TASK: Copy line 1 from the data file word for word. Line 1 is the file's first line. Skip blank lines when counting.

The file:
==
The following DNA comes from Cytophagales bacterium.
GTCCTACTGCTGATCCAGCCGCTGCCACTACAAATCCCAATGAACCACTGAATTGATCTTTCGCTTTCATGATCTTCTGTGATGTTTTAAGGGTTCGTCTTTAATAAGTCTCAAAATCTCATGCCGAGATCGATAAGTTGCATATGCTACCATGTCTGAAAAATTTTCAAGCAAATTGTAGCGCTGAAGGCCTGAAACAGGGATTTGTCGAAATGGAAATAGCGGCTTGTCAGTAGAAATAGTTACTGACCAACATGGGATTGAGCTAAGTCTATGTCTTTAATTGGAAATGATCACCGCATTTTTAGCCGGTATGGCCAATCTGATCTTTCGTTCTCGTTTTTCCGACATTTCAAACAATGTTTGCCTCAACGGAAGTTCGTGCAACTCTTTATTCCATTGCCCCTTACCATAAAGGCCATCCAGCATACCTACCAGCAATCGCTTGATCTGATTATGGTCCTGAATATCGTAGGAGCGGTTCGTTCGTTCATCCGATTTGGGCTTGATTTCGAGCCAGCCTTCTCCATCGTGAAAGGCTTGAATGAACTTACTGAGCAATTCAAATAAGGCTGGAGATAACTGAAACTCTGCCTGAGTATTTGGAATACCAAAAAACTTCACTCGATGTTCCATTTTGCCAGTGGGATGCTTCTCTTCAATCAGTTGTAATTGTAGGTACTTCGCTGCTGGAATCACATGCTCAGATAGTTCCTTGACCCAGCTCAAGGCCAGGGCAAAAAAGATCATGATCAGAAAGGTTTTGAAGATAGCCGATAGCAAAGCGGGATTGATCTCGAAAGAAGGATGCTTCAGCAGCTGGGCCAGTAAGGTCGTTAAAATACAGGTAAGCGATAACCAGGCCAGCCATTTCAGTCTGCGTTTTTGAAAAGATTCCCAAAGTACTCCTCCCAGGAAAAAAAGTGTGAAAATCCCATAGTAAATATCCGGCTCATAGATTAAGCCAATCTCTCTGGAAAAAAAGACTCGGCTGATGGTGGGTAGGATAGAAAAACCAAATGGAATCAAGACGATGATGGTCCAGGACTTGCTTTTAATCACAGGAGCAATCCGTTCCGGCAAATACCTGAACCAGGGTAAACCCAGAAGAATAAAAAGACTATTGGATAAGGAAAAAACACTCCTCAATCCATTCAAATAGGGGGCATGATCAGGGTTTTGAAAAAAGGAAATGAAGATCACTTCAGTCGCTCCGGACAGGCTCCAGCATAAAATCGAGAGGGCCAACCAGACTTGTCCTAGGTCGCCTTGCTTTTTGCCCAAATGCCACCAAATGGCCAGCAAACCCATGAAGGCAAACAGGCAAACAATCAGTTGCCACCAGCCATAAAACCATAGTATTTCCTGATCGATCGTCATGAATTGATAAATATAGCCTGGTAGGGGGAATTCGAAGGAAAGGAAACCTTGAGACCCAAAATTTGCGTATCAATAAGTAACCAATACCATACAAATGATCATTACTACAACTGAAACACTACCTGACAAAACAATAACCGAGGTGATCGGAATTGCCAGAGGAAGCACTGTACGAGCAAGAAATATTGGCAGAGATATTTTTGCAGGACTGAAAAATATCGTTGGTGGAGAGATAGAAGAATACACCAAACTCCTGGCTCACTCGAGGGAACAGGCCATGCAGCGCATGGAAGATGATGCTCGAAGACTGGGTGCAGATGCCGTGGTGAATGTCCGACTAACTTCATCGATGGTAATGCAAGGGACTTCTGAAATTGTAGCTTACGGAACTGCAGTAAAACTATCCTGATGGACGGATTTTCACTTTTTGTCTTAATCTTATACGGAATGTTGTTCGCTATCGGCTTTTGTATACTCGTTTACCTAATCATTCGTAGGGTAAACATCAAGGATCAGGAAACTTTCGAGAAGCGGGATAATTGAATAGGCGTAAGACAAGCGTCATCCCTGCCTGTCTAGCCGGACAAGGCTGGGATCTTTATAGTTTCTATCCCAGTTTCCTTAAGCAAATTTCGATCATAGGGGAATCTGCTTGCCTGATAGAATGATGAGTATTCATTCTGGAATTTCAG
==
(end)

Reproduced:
The following DNA comes from Cytophagales bacterium.